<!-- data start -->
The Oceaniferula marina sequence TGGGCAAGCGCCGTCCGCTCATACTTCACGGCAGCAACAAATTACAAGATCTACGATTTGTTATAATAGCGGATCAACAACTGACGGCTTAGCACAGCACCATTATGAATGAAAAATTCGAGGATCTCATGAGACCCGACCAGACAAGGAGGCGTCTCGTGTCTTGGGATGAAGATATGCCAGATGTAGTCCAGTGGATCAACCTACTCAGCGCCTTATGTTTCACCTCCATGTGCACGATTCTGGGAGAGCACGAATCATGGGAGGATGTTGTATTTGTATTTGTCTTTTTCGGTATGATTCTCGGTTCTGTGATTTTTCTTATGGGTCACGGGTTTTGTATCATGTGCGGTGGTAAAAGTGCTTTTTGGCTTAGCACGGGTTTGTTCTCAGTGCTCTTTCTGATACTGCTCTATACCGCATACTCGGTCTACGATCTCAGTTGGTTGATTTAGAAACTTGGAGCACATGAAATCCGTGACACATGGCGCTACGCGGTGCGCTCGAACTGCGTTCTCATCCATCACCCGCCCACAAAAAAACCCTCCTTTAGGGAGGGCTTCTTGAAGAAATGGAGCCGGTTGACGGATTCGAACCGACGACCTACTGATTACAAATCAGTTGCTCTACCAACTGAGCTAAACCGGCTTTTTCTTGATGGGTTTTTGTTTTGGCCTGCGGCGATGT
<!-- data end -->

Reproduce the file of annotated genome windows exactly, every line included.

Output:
The Oceaniferula marina sequence TGGGCAAGCGCCGTCCGCTCATACTTCACGGCAGCAACAAATTACAAGATCTACGATTTGTTATAATAGCGGATCAACAACTGACGGCTTAGCACAGCACCATTATGAATGAAAAATTCGAGGATCTCATGAGACCCGACCAGACAAGGAGGCGTCTCGTGTCTTGGGATGAAGATATGCCAGATGTAGTCCAGTGGATCAACCTACTCAGCGCCTTATGTTTCACCTCCATGTGCACGATTCTGGGAGAGCACGAATCATGGGAGGATGTTGTATTTGTATTTGTCTTTTTCGGTATGATTCTCGGTTCTGTGATTTTTCTTATGGGTCACGGGTTTTGTATCATGTGCGGTGGTAAAAGTGCTTTTTGGCTTAGCACGGGTTTGTTCTCAGTGCTCTTTCTGATACTGCTCTATACCGCATACTCGGTCTACGATCTCAGTTGGTTGATTTAGAAACTTGGAGCACATGAAATCCGTGACACATGGCGCTACGCGGTGCGCTCGAACTGCGTTCTCATCCATCACCCGCCCACAAAAAAACCCTCCTTTAGGGAGGGCTTCTTGAAGAAATGGAGCCGGTTGACGGATTCGAACCGACGACCTACTGATTACAAATCAGTTGCTCTACCAACTGAGCTAAACCGGCTTTTTCTTGATGGGTTTTTGTTTTGGCCTGCGGCGATGT